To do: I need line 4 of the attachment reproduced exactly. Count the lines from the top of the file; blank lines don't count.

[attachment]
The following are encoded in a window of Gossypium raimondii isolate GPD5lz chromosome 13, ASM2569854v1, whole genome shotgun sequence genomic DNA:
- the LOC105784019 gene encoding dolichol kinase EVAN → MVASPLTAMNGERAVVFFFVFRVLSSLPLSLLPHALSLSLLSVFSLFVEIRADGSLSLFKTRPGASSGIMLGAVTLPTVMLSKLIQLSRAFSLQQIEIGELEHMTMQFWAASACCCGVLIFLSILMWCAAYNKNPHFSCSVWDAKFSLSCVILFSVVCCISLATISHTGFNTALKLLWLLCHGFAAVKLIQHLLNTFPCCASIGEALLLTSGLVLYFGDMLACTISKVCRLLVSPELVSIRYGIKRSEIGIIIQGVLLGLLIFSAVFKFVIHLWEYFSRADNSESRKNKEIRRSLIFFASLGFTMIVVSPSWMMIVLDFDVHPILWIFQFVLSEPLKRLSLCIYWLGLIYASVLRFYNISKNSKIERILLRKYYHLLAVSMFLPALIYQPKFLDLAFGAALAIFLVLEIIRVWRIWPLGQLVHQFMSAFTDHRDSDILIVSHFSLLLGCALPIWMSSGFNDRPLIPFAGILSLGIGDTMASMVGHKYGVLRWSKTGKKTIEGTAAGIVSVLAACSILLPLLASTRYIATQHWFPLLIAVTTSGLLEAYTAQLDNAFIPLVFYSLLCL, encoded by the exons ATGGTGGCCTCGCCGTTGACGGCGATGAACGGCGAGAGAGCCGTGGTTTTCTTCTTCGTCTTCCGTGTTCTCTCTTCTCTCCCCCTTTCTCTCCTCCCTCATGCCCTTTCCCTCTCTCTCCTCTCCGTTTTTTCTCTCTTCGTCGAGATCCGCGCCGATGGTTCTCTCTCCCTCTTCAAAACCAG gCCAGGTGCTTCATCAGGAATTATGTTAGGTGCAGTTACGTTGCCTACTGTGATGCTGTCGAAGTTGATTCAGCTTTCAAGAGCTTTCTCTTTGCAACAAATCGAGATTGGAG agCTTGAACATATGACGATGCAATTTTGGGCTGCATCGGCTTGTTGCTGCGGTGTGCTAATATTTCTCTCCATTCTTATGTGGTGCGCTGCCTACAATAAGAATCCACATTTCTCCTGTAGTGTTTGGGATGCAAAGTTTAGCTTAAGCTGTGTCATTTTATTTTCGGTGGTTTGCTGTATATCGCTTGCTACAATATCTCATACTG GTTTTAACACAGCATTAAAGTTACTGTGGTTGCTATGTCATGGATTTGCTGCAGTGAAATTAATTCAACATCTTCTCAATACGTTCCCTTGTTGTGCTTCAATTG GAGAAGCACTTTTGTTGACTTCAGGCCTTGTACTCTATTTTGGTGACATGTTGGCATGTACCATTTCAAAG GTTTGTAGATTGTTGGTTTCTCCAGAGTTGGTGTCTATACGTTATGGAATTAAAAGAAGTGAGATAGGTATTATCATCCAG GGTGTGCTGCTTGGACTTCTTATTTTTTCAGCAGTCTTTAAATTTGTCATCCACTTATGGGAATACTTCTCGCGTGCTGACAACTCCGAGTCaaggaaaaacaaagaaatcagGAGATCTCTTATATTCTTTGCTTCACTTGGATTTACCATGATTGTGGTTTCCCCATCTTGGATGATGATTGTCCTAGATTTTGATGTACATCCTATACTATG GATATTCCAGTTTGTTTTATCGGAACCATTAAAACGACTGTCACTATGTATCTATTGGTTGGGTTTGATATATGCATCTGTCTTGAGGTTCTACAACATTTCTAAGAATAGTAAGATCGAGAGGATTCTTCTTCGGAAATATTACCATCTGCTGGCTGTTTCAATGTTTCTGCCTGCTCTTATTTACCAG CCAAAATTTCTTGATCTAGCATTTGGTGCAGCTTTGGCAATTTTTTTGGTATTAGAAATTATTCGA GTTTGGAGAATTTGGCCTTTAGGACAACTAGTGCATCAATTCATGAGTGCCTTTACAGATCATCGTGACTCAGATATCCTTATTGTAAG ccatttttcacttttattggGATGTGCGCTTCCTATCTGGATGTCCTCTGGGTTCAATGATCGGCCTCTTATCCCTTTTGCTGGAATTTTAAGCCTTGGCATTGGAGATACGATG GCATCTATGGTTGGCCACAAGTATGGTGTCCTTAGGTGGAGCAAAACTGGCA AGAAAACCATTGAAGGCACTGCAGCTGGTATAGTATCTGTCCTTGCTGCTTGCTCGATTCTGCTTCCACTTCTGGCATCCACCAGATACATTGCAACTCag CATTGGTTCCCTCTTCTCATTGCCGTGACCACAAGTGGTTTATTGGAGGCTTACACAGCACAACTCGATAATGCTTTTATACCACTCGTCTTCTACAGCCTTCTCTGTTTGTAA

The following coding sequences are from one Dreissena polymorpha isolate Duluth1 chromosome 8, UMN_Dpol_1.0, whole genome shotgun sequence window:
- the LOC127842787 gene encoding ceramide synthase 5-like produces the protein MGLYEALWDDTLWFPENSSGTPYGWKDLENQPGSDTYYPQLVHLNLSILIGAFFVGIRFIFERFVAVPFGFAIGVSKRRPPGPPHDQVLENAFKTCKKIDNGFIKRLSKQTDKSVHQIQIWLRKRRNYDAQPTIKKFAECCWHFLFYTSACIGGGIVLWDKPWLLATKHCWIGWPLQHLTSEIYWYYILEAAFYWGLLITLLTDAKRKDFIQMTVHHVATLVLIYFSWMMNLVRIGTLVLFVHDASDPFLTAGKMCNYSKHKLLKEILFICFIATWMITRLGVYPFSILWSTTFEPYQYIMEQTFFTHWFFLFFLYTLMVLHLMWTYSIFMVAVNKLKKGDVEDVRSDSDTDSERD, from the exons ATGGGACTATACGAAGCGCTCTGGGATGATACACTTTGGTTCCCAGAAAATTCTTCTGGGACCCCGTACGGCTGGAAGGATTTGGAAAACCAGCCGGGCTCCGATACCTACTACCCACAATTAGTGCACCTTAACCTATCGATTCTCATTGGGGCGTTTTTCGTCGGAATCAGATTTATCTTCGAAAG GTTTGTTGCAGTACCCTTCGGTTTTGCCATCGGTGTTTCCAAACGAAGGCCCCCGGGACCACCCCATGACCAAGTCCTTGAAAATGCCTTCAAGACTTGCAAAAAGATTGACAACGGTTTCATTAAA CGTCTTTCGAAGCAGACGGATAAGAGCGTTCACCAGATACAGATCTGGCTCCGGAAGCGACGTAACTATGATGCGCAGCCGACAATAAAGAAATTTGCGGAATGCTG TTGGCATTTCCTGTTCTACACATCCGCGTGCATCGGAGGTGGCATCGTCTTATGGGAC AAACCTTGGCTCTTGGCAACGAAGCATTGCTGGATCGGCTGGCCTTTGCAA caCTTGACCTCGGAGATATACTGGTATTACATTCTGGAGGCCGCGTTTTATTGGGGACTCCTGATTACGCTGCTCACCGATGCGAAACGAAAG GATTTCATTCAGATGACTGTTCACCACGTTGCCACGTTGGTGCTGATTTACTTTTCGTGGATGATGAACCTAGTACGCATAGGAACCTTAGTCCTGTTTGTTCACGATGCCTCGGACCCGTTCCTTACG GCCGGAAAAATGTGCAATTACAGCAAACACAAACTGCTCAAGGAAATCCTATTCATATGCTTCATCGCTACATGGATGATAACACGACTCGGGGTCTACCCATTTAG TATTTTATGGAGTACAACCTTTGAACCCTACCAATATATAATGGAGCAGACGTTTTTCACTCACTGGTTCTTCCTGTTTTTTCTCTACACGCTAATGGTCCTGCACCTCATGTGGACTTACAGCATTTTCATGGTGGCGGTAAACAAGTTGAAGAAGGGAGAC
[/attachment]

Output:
- the LOC127842787 gene encoding ceramide synthase 5-like produces the protein MGLYEALWDDTLWFPENSSGTPYGWKDLENQPGSDTYYPQLVHLNLSILIGAFFVGIRFIFERFVAVPFGFAIGVSKRRPPGPPHDQVLENAFKTCKKIDNGFIKRLSKQTDKSVHQIQIWLRKRRNYDAQPTIKKFAECCWHFLFYTSACIGGGIVLWDKPWLLATKHCWIGWPLQHLTSEIYWYYILEAAFYWGLLITLLTDAKRKDFIQMTVHHVATLVLIYFSWMMNLVRIGTLVLFVHDASDPFLTAGKMCNYSKHKLLKEILFICFIATWMITRLGVYPFSILWSTTFEPYQYIMEQTFFTHWFFLFFLYTLMVLHLMWTYSIFMVAVNKLKKGDVEDVRSDSDTDSERD, from the exons ATGGGACTATACGAAGCGCTCTGGGATGATACACTTTGGTTCCCAGAAAATTCTTCTGGGACCCCGTACGGCTGGAAGGATTTGGAAAACCAGCCGGGCTCCGATACCTACTACCCACAATTAGTGCACCTTAACCTATCGATTCTCATTGGGGCGTTTTTCGTCGGAATCAGATTTATCTTCGAAAG GTTTGTTGCAGTACCCTTCGGTTTTGCCATCGGTGTTTCCAAACGAAGGCCCCCGGGACCACCCCATGACCAAGTCCTTGAAAATGCCTTCAAGACTTGCAAAAAGATTGACAACGGTTTCATTAAA CGTCTTTCGAAGCAGACGGATAAGAGCGTTCACCAGATACAGATCTGGCTCCGGAAGCGACGTAACTATGATGCGCAGCCGACAATAAAGAAATTTGCGGAATGCTG TTGGCATTTCCTGTTCTACACATCCGCGTGCATCGGAGGTGGCATCGTCTTATGGGAC AAACCTTGGCTCTTGGCAACGAAGCATTGCTGGATCGGCTGGCCTTTGCAA caCTTGACCTCGGAGATATACTGGTATTACATTCTGGAGGCCGCGTTTTATTGGGGACTCCTGATTACGCTGCTCACCGATGCGAAACGAAAG GATTTCATTCAGATGACTGTTCACCACGTTGCCACGTTGGTGCTGATTTACTTTTCGTGGATGATGAACCTAGTACGCATAGGAACCTTAGTCCTGTTTGTTCACGATGCCTCGGACCCGTTCCTTACG GCCGGAAAAATGTGCAATTACAGCAAACACAAACTGCTCAAGGAAATCCTATTCATATGCTTCATCGCTACATGGATGATAACACGACTCGGGGTCTACCCATTTAG TATTTTATGGAGTACAACCTTTGAACCCTACCAATATATAATGGAGCAGACGTTTTTCACTCACTGGTTCTTCCTGTTTTTTCTCTACACGCTAATGGTCCTGCACCTCATGTGGACTTACAGCATTTTCATGGTGGCGGTAAACAAGTTGAAGAAGGGAGAC